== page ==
A Comparative Study on the Performance of Viscous and Friction Dampers under Seismic Excitation
Earthquakes over the years have been known to cause devastating damage on buildings and induced huge loss on human life and properties. It is for this reason that engineers have devised means of protecting buildings and thus protecting human life. Since the invention of devices such as the viscous and friction dampers, scientists/researchers have been able to incorporate these devices into buildings and other engineering structures. The viscous damper is a hydraulic device which dissipates the seismic forces by pushing fluid through an orifice, producing a damping pressure which creates a force. In the friction damper, the force is mainly resisted by converting the kinetic energy into heat by friction. Devices such as viscous and friction dampers are able to absorb almost all the earthquake energy, allowing the structure to remain undamaged (or with some amount of damage) and ready for immediate reuse (with some repair works). Comparing these two devices presents the engineer with adequate information on the merits and demerits of these devices and in which circumstances their use would be highly favorable. This paper examines the performance of both viscous and friction dampers under different ground motions. A two-storey frame installed with both devices under investigation are modeled in commercial computer software and analyzed under different ground motions. The results of the performance of the structure are then tabulated and compared. Also included in this study is the ease of installation and maintenance of these devices.
 Y. Ribakov, “Using viscous and variable friction dampers for improving structural seismic response,” Structural Design of Tall and Special Buildings, vol. 20, no. 5. pp. 579–593, 2011.
 S. M. Zahraei, A. Moradi, and M. Moradi, “Using pall friction dampers for seismic retrofit of a 4-story steel building in Iran,” Topics in Dynamics of Civil Structures - Proceedings of the 31st IMAC, A Conference on Structural Dynamics, 2013. pp. 101–107, 2013.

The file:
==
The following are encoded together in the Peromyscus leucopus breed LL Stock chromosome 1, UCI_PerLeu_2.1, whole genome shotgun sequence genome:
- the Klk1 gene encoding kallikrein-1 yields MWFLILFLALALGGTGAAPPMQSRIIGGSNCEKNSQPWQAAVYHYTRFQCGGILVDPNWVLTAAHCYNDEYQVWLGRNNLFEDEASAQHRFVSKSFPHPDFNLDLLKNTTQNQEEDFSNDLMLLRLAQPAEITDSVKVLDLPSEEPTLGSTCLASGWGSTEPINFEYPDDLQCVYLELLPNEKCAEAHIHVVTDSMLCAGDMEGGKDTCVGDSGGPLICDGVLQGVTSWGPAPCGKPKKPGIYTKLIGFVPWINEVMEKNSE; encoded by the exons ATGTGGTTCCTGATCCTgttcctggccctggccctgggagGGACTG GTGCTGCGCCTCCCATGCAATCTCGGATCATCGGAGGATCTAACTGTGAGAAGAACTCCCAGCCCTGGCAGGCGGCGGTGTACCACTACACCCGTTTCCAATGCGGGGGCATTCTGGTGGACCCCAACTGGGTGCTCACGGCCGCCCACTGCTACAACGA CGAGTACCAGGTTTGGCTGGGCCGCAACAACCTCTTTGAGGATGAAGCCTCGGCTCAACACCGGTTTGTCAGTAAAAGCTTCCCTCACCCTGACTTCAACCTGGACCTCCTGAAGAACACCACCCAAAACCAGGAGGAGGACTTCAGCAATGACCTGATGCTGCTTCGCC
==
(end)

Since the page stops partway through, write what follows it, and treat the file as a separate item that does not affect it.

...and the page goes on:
D. Lee and D. P. Taylor, “Viscous damper development and future trends,” Struct. Des. Tall Build., vol. 10, no. 5, pp. 311–320, 2001.
 R. J. McNamara and D. P. Taylor, “Fluid viscous dampers for high-rise buildings,” Struct. Des. Tall Spec. Build., vol. 12, no. 2, pp. 145–154, 2003.
 M. C. Constantinou, M. D. Symans, and P. Tsopelas, “Fluid viscous dampers in applications of seismic energy dissipation and seismic isolation,” ATC 17-1 on Seismic Isolation, Energy Dissipation and Active Control, vol. 2. pp. 581–591, 1993.
 A. S. Pall and C. Marsh, “Response of friction damped braced frames,” Journal of Structural, Divison, ASCE, vol. 108, no. 6. pp. 1313–1323, 1982.
 M. D. Symans et al., “Energy Dissipation Systems for Seismic Applications: Current Practice and Recent Developments,” Journal of Structural Engineering, vol. 134, no. 1. pp. 3–21, 2008.
 L. F. F. Miguel, L. F. F. Miguel, and R. H. Lopez, “Simultaneous optimization of force and placement of friction dampers under seismic loading,” Eng. Optim., vol. 48, no. 4, pp. 582–602, 2016.
 N. Mostaghel and T. Davis, “Representations of Coulomb friction for dynamic analysis,” Earthquake Engineering and Structural Dynamics, vol. 26, no. 5. pp. 541–548, 1997.